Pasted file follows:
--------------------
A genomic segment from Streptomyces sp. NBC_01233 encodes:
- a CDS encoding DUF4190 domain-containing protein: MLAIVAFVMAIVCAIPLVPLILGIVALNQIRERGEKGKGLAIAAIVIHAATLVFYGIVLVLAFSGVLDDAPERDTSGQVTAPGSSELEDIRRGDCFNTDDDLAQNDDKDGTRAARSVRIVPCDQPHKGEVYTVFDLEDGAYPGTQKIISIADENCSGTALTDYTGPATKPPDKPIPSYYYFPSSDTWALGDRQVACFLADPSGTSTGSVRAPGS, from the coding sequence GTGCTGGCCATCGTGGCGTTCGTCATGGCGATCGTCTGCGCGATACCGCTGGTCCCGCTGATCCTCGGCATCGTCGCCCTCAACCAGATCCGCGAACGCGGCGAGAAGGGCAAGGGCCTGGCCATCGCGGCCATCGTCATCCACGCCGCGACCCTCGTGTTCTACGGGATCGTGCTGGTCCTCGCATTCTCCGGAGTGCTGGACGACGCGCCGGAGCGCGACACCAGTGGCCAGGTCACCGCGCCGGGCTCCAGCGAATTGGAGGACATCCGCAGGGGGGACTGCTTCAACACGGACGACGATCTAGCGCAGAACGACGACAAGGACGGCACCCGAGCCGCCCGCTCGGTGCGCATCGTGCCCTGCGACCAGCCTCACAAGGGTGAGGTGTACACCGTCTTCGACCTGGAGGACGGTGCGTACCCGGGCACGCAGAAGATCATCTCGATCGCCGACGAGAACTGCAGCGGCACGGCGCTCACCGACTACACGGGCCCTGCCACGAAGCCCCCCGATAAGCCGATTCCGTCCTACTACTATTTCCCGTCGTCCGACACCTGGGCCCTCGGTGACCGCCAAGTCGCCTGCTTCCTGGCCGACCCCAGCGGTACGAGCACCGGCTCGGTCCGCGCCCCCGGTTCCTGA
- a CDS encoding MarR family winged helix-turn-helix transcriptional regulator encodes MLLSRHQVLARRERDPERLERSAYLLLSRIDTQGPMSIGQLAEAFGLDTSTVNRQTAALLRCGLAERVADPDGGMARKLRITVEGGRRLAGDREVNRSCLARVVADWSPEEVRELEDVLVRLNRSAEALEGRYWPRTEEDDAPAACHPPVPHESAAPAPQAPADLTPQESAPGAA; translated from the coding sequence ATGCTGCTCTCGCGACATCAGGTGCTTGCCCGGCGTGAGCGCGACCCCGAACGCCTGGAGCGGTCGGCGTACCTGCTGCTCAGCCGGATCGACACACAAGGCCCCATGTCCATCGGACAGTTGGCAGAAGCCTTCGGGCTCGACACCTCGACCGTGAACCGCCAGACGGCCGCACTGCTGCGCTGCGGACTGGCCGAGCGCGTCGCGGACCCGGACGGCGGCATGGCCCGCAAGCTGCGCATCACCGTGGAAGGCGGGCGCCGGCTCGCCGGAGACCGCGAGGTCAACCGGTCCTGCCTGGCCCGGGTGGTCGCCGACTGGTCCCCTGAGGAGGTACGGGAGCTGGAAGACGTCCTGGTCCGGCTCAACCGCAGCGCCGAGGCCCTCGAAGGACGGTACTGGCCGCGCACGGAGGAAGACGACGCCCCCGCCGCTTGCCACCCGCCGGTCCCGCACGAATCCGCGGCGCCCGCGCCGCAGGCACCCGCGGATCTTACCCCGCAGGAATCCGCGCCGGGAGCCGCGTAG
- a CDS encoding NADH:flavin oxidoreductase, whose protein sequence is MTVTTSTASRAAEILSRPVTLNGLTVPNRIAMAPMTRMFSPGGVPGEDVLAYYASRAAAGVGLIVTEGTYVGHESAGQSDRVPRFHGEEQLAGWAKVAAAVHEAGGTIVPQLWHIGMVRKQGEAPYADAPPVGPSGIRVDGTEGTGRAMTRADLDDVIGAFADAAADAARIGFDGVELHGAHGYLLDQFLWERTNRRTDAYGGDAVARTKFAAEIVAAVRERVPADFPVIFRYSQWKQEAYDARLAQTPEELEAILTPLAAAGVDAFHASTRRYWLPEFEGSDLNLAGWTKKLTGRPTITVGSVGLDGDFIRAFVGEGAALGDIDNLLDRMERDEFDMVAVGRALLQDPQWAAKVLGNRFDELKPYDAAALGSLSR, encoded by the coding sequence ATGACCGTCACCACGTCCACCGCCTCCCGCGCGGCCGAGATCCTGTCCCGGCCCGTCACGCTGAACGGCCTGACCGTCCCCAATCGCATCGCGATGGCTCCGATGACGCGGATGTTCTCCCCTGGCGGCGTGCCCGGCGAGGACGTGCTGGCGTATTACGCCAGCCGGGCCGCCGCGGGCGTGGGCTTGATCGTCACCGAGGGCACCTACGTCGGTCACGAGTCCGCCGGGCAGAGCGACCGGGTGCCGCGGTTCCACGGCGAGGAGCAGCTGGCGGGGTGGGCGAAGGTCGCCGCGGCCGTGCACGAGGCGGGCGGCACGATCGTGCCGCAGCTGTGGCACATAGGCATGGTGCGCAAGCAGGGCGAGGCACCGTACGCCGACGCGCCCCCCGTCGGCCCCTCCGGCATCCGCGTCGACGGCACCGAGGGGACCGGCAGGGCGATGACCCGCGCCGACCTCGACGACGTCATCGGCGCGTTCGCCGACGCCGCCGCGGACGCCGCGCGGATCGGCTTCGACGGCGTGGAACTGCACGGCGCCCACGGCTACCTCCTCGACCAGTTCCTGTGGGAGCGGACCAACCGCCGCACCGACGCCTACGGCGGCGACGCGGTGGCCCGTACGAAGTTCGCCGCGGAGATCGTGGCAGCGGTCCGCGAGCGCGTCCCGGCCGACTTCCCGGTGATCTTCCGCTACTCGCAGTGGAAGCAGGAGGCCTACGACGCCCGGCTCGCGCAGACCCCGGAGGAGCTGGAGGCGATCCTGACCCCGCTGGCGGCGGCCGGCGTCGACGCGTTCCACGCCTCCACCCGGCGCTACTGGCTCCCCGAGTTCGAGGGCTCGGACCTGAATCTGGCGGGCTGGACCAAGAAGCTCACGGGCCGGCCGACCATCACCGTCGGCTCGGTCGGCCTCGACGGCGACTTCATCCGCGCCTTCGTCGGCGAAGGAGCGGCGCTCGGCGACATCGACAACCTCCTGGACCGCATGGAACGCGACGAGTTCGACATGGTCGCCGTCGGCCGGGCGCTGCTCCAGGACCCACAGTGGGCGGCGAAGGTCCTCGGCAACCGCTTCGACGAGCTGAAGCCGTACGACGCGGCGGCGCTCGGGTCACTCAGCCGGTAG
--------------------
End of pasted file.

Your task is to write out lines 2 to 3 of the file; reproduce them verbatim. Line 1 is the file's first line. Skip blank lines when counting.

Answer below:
- a CDS encoding DUF4190 domain-containing protein: MLAIVAFVMAIVCAIPLVPLILGIVALNQIRERGEKGKGLAIAAIVIHAATLVFYGIVLVLAFSGVLDDAPERDTSGQVTAPGSSELEDIRRGDCFNTDDDLAQNDDKDGTRAARSVRIVPCDQPHKGEVYTVFDLEDGAYPGTQKIISIADENCSGTALTDYTGPATKPPDKPIPSYYYFPSSDTWALGDRQVACFLADPSGTSTGSVRAPGS, from the coding sequence GTGCTGGCCATCGTGGCGTTCGTCATGGCGATCGTCTGCGCGATACCGCTGGTCCCGCTGATCCTCGGCATCGTCGCCCTCAACCAGATCCGCGAACGCGGCGAGAAGGGCAAGGGCCTGGCCATCGCGGCCATCGTCATCCACGCCGCGACCCTCGTGTTCTACGGGATCGTGCTGGTCCTCGCATTCTCCGGAGTGCTGGACGACGCGCCGGAGCGCGACACCAGTGGCCAGGTCACCGCGCCGGGCTCCAGCGAATTGGAGGACATCCGCAGGGGGGACTGCTTCAACACGGACGACGATCTAGCGCAGAACGACGACAAGGACGGCACCCGAGCCGCCCGCTCGGTGCGCATCGTGCCCTGCGACCAGCCTCACAAGGGTGAGGTGTACACCGTCTTCGACCTGGAGGACGGTGCGTACCCGGGCACGCAGAAGATCATCTCGATCGCCGACGAGAACTGCAGCGGCACGGCGCTCACCGACTACACGGGCCCTGCCACGAAGCCCCCCGATAAGCCGATTCCGTCCTACTACTATTTCCCGTCGTCCGACACCTGGGCCCTCGGTGACCGCCAAGTCGCCTGCTTCCTGGCCGACCCCAGCGGTACGAGCACCGGCTCGGTCCGCGCCCCCGGTTCCTGA
- a CDS encoding MarR family winged helix-turn-helix transcriptional regulator encodes MLLSRHQVLARRERDPERLERSAYLLLSRIDTQGPMSIGQLAEAFGLDTSTVNRQTAALLRCGLAERVADPDGGMARKLRITVEGGRRLAGDREVNRSCLARVVADWSPEEVRELEDVLVRLNRSAEALEGRYWPRTEEDDAPAACHPPVPHESAAPAPQAPADLTPQESAPGAA; translated from the coding sequence ATGCTGCTCTCGCGACATCAGGTGCTTGCCCGGCGTGAGCGCGACCCCGAACGCCTGGAGCGGTCGGCGTACCTGCTGCTCAGCCGGATCGACACACAAGGCCCCATGTCCATCGGACAGTTGGCAGAAGCCTTCGGGCTCGACACCTCGACCGTGAACCGCCAGACGGCCGCACTGCTGCGCTGCGGACTGGCCGAGCGCGTCGCGGACCCGGACGGCGGCATGGCCCGCAAGCTGCGCATCACCGTGGAAGGCGGGCGCCGGCTCGCCGGAGACCGCGAGGTCAACCGGTCCTGCCTGGCCCGGGTGGTCGCCGACTGGTCCCCTGAGGAGGTACGGGAGCTGGAAGACGTCCTGGTCCGGCTCAACCGCAGCGCCGAGGCCCTCGAAGGACGGTACTGGCCGCGCACGGAGGAAGACGACGCCCCCGCCGCTTGCCACCCGCCGGTCCCGCACGAATCCGCGGCGCCCGCGCCGCAGGCACCCGCGGATCTTACCCCGCAGGAATCCGCGCCGGGAGCCGCGTAG